If you don’t know the contact personally, ask a mutual contact to make an introduction. Once you have the person’s contact information, reach out with a specific request. Propose a few times and dates for a 20-30 minute meeting and let the contact know exactly what you are interested in discussing. Offer to come to the contact’s place of work or take him/her out to lunch or coffee/hot chocolate. In-person meetings are best, but phone conversations and email exchanges can certainly be helpful if the contact is not able to meet in person.

If the contact doesn’t respond, politely follow up with a renewed request 1-2 weeks after the initial request was sent.

Prepare for the interview

Do your research! Come up with a list of questions that will provide you with insight into the career field or company. Although the focus of the interview will be on the contact, you should also be able to speak articulately about yourself and your career/educational goals.

Some sample questions you may want to ask in an informational interview include:

  • What skills and qualifications are recommended for someone who would like to be hired for an entry-level position at your organization?
  • Is there a typical career path that most people follow to become a ___________?
  • How do you spend your time in a typical day or week?
  • What are the most rewarding aspects of your job? What are the most challenging aspects?
  • What is a typical salary range for a person at an entry level position in this field? For a senior level position?
  • What publications or sources of information do you recommend I read to be well-versed in the field? What associations or professional organizations should I join?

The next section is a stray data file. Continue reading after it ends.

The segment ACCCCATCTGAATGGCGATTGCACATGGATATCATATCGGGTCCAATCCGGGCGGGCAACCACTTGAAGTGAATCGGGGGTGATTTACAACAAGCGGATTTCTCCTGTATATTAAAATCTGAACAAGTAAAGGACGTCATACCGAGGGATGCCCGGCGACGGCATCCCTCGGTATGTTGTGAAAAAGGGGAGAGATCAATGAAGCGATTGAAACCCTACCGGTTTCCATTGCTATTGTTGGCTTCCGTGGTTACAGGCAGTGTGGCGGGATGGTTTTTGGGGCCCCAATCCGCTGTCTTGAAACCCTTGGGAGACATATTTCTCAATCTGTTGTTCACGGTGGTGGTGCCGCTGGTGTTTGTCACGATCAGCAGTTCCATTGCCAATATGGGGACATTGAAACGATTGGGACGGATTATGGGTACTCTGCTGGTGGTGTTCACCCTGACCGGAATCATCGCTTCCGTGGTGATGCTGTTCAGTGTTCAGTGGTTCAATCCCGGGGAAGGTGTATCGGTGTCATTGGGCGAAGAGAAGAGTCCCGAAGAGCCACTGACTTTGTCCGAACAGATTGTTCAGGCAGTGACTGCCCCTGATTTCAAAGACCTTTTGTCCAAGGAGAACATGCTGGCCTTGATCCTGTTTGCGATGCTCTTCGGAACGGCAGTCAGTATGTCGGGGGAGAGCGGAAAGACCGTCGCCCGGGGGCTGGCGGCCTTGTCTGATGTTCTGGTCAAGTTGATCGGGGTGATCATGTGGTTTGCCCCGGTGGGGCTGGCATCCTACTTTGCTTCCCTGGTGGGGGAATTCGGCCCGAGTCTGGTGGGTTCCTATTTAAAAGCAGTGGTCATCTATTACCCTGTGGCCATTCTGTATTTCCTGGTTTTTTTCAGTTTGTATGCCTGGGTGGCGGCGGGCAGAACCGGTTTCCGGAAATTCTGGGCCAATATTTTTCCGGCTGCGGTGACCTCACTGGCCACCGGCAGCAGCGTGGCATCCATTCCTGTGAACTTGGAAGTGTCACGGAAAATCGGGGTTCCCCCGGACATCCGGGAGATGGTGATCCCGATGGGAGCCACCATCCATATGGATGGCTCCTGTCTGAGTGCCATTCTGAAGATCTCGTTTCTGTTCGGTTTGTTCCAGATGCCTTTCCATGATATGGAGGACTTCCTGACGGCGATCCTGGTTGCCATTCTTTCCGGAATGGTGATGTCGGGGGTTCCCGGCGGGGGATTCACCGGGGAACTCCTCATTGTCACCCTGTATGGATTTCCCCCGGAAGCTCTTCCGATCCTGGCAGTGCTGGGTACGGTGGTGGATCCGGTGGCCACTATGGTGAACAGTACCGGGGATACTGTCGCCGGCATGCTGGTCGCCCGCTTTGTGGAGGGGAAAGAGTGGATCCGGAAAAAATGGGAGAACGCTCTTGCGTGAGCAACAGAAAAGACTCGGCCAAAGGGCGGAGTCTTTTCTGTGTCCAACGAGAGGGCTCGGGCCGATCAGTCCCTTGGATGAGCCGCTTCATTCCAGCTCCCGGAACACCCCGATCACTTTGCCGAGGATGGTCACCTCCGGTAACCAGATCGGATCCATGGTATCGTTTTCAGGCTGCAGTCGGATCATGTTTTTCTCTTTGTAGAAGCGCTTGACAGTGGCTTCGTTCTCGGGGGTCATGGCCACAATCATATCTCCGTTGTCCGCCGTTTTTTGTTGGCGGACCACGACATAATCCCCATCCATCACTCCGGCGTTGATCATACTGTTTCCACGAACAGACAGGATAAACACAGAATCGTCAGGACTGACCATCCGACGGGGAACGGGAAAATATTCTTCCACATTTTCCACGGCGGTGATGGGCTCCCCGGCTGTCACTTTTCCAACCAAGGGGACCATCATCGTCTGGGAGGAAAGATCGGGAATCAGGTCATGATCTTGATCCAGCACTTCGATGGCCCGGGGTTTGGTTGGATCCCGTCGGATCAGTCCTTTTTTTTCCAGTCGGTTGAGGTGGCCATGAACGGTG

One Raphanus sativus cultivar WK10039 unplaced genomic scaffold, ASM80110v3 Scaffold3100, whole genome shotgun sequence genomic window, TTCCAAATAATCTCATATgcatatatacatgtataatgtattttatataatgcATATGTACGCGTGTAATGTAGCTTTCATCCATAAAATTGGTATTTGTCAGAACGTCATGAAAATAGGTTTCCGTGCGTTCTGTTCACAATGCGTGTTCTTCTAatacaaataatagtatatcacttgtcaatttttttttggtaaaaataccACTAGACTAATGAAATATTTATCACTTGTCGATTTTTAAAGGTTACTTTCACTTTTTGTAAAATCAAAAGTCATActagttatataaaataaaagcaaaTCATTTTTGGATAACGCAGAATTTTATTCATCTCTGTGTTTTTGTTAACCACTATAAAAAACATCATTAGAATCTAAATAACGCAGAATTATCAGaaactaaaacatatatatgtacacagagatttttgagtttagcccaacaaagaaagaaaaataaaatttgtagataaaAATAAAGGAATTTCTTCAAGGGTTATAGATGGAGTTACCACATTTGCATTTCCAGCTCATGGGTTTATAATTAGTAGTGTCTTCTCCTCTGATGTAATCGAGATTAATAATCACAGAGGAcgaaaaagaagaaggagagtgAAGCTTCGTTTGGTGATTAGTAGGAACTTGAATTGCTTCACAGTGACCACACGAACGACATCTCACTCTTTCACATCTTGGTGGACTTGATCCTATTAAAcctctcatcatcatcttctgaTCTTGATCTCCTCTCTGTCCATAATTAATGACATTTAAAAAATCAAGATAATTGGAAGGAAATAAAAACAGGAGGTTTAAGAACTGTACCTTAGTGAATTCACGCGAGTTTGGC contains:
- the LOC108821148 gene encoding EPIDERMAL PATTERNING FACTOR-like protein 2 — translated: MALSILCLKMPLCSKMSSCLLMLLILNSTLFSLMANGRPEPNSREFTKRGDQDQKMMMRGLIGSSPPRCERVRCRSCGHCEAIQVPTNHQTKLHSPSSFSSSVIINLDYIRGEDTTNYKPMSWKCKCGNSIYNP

• What do you wish you’d known when you started out in this field? What, if anything, would you do differently?
  • Is there anyone you would recommend I speak with to learn more about _________?
During the interview

Dress professionally, as you would for a job interview. As the meeting begins, take the initiative in leading the interview, but once the interview gets started remember that you are there primarily to listen and learn. Be respectful of the contact’s time. It is appropriate to bring your resume to an informational interview; however, you should only present the document to the contact if he or she requests it.

After the interview

Send a thank you note – either email or hand-written – within 24 hours of the informational interview. Mention specifically what you learned or appreciated about the experience. You can maintain contact with your new connection by providing occasional updates or sharing relevant news or articles.

Have you had experience with informational interviews? How have they benefitted your career development? Have you been approached to be interviewed? If so, what tips would you give to those who may be unfamiliar or nervous about conducting informational interviews?

 

One Comment on “Networking with Informational Interviews

  1. I agree with Melanie that informational interviews are an excellent networking and information-gathering tool! Most people enjoy talking about themselves :o) and what they do.

    One twist on the informational interview is to do them within an organization where you already work. They can be a great way to broaden your perspective and build relationships.